Patient record (extract) (Hospital collection)

The average age of the sisters is noticeably clustered, with all of the sisters being between thirty and seventy-one years of age (the average is fifty). At this time there were non-religious patients under thirty years old and over seventy are inpatients, so the constricted range might indicate a greater willingness on the part of the various orders to care for a fellow sister in the early and late stages of illness. “Chronic mania” (analogous to the modern diagnosis of schizophrenia) and “recurrent mania” (bipolar disorder) are the main diagnoses with “melancholia”, “monomania”, “dementia”, and “acute mania” also featuring.5 Interestingly, the diagnosis of “religious excitability” occurs in the records, but not in the census, and the patients’ records do quite frequently refer to religiosity to the point of illness. This, of course, is the type of patient that Joyce was imagining.6

St Vincent’s Hospital

The putative location of Joyce’s ‘mad nun’ is worth examining. The hospital at this time was a series of contiguous buildings of different eras and use, in linear form on an east-west axis. The closest hospital building to Royal Terrace was the chapel, with the next structure being the Daughters of Charity residence. The patient-care areas were the buildings most distant from 8 Royal Terrace. The hospital, however, did have an extensive walled garden with a covered walkway, and it is my speculation that in order for Stephen to hear the mad nun clearly she was most likely to have been taking a morning walk in the walled garden to the south of the main hospital buildings.7 The cast-iron pillars from this walkway are still extant. It is also quite likely that hearing the screaming/shouting from the Asylum was a regular occurrence for the Joyces when they lived at Royal Terrace.

Cast iron columns from covered walkway in the walled garden

St Vincent’s features in Joseph Strick’s film adaptation of Joyce’s novel, but rather more dramatically than the scene in the book. Stephen (played by Bosco Hogan) is shown walking down a lane underneath a wall of the hospital, in which there is a nun reaching out though a barred window an exclaiming “Jesus! O Jesus! Jesus!”, as in the novel. So far as I can ascertain the hospital never had barred windows, except one at basement level in one building (to keep Dubliners out more than in).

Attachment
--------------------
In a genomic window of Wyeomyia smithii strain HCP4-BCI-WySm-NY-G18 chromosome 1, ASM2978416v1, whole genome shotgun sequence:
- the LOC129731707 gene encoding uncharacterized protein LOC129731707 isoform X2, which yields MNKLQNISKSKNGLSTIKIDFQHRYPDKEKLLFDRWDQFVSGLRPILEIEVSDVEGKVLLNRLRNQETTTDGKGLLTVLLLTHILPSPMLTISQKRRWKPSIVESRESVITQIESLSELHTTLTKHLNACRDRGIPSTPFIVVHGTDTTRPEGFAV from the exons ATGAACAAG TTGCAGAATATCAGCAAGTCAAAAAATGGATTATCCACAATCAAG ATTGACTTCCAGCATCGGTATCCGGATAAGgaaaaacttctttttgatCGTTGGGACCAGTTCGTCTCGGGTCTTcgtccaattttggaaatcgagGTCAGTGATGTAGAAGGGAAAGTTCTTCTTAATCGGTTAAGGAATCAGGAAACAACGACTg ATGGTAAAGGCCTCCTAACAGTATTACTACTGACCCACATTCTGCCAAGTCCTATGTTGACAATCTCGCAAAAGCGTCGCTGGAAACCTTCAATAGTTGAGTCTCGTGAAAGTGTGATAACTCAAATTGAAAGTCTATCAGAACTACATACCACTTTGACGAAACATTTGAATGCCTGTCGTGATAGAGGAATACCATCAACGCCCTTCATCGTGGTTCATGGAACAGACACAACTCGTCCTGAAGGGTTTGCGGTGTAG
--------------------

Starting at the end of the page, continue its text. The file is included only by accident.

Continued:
Patients tend the garden c1910. The crouching nun is most likely a patient. Note the headdress of the ‘French Sisters’ (Hospital collection)

One other point may be of interest to Joyceans. The hospital chapel has a plaque to Julia Anna Conmee and her daughter, Catherine Julia Conmee: Julia Conmee was from the same family as everybody’s favourite Jesuit, Fr John Conmee.

Aidan Collins

Unless otherwise stated, all images are photographs taken by or original documents in the possession of the author.


1 The Joyce family lived at Royal Terrace from May 1900 until Autumn 1901. In 1899 they had also lived in a house close to the entrance of the hospital with a front door onto Convent Avenue but an address at 225 Richmond Road. See James Joyce’s Dublin Houses by Vivien Igoe.

2 See Terence Killeen “Archaeologists hope to uncover secrets at James Joyce’s house in Fairview”, in Irish Times 22 February 2013, p. 4.

3 I have addressed the Magan legacy at length in St Vincent’s Hospital Fairview 1857-2007 (Albertine Kennedy: 2007).

4 According to the 1901 census there were Daughters of Charity and many other maids/attendants caring for the patients in St Vincent’s. This census also records the Joyce family living at Royal Terrace, and includes both Stanislaus and James as having both Irish and English.

5 In modern nosology “mania” means “an affective illness with mood elation as its main component”. In 1901 mania was “an illness characterised by delusions”.

6 In 1859 a difficulty arose between the Daughters of Charity and the Presentation Sisters about the very phenomenon described by Joyce in Portrait. Patients’ loud screaming was interfering with the Presentation Sisters and their school and they complained to the local hierarchy. Archbishop Paul Cullen issued a verdict which led to the teaching order moving their school to Terenure and the nursing order expanding their operation into the school building.

7 See drawing from architects W. H. Byrne and Son to illustrate the proximity of the laneway to St Vincent’s; also Bruce Bidwell and Linda Heffer, The Joycean Way (Dublin: Wolfhound Press, 1981).